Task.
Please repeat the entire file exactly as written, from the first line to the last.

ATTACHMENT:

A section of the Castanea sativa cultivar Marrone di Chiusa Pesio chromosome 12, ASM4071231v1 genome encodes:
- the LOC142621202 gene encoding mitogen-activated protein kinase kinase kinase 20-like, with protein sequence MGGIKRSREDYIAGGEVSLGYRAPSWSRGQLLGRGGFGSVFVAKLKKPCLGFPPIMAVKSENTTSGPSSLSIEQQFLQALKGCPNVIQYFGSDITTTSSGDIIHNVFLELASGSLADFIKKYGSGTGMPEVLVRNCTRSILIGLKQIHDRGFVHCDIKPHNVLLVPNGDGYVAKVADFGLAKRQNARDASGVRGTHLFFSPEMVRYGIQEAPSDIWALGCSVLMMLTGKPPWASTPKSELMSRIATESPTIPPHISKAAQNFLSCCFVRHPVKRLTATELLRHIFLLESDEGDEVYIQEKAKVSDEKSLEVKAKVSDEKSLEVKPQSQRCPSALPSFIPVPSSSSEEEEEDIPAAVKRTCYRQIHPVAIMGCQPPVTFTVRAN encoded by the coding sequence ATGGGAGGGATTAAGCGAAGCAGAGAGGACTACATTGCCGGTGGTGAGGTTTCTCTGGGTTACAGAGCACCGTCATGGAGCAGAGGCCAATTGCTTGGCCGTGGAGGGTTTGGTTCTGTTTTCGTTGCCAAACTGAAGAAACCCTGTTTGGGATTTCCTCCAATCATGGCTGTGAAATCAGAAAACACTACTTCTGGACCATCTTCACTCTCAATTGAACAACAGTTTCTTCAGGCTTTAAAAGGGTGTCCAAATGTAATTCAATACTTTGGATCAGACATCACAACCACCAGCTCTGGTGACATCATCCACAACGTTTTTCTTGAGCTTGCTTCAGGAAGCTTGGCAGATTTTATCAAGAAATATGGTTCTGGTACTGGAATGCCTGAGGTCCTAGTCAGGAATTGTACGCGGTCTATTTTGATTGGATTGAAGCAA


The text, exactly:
A section of the Castanea sativa cultivar Marrone di Chiusa Pesio chromosome 12, ASM4071231v1 genome encodes:
- the LOC142621202 gene encoding mitogen-activated protein kinase kinase kinase 20-like, with protein sequence MGGIKRSREDYIAGGEVSLGYRAPSWSRGQLLGRGGFGSVFVAKLKKPCLGFPPIMAVKSENTTSGPSSLSIEQQFLQALKGCPNVIQYFGSDITTTSSGDIIHNVFLELASGSLADFIKKYGSGTGMPEVLVRNCTRSILIGLKQIHDRGFVHCDIKPHNVLLVPNGDGYVAKVADFGLAKRQNARDASGVRGTHLFFSPEMVRYGIQEAPSDIWALGCSVLMMLTGKPPWASTPKSELMSRIATESPTIPPHISKAAQNFLSCCFVRHPVKRLTATELLRHIFLLESDEGDEVYIQEKAKVSDEKSLEVKAKVSDEKSLEVKPQSQRCPSALPSFIPVPSSSSEEEEEDIPAAVKRTCYRQIHPVAIMGCQPPVTFTVRAN encoded by the coding sequence ATGGGAGGGATTAAGCGAAGCAGAGAGGACTACATTGCCGGTGGTGAGGTTTCTCTGGGTTACAGAGCACCGTCATGGAGCAGAGGCCAATTGCTTGGCCGTGGAGGGTTTGGTTCTGTTTTCGTTGCCAAACTGAAGAAACCCTGTTTGGGATTTCCTCCAATCATGGCTGTGAAATCAGAAAACACTACTTCTGGACCATCTTCACTCTCAATTGAACAACAGTTTCTTCAGGCTTTAAAAGGGTGTCCAAATGTAATTCAATACTTTGGATCAGACATCACAACCACCAGCTCTGGTGACATCATCCACAACGTTTTTCTTGAGCTTGCTTCAGGAAGCTTGGCAGATTTTATCAAGAAATATGGTTCTGGTACTGGAATGCCTGAGGTCCTAGTCAGGAATTGTACGCGGTCTATTTTGATTGGATTGAAGCAA